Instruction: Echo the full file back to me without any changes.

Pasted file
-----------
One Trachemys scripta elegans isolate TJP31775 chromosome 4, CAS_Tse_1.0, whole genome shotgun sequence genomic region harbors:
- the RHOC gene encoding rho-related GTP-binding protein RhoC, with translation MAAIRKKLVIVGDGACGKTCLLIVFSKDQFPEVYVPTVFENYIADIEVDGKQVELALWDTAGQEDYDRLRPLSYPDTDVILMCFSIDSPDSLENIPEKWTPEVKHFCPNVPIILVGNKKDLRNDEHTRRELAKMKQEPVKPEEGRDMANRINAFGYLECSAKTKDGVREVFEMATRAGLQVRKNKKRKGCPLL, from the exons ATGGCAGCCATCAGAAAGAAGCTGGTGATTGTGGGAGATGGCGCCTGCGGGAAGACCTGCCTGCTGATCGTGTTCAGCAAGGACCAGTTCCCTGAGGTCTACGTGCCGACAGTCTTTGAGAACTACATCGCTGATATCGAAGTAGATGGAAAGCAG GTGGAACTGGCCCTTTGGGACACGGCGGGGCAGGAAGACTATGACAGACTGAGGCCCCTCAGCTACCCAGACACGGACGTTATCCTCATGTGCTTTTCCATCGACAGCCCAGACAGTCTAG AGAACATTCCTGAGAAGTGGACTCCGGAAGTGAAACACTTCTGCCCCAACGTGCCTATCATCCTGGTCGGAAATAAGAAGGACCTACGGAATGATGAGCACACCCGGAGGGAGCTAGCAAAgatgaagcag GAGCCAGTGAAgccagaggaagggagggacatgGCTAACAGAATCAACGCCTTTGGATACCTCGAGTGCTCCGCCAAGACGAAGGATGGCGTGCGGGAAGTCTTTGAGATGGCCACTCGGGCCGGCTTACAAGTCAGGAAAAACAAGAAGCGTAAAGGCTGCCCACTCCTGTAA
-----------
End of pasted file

One Trachemys scripta elegans isolate TJP31775 chromosome 4, CAS_Tse_1.0, whole genome shotgun sequence genomic region harbors:
- the RHOC gene encoding rho-related GTP-binding protein RhoC, with translation MAAIRKKLVIVGDGACGKTCLLIVFSKDQFPEVYVPTVFENYIADIEVDGKQVELALWDTAGQEDYDRLRPLSYPDTDVILMCFSIDSPDSLENIPEKWTPEVKHFCPNVPIILVGNKKDLRNDEHTRRELAKMKQEPVKPEEGRDMANRINAFGYLECSAKTKDGVREVFEMATRAGLQVRKNKKRKGCPLL, from the exons ATGGCAGCCATCAGAAAGAAGCTGGTGATTGTGGGAGATGGCGCCTGCGGGAAGACCTGCCTGCTGATCGTGTTCAGCAAGGACCAGTTCCCTGAGGTCTACGTGCCGACAGTCTTTGAGAACTACATCGCTGATATCGAAGTAGATGGAAAGCAG GTGGAACTGGCCCTTTGGGACACGGCGGGGCAGGAAGACTATGACAGACTGAGGCCCCTCAGCTACCCAGACACGGACGTTATCCTCATGTGCTTTTCCATCGACAGCCCAGACAGTCTAG AGAACATTCCTGAGAAGTGGACTCCGGAAGTGAAACACTTCTGCCCCAACGTGCCTATCATCCTGGTCGGAAATAAGAAGGACCTACGGAATGATGAGCACACCCGGAGGGAGCTAGCAAAgatgaagcag GAGCCAGTGAAgccagaggaagggagggacatgGCTAACAGAATCAACGCCTTTGGATACCTCGAGTGCTCCGCCAAGACGAAGGATGGCGTGCGGGAAGTCTTTGAGATGGCCACTCGGGCCGGCTTACAAGTCAGGAAAAACAAGAAGCGTAAAGGCTGCCCACTCCTGTAA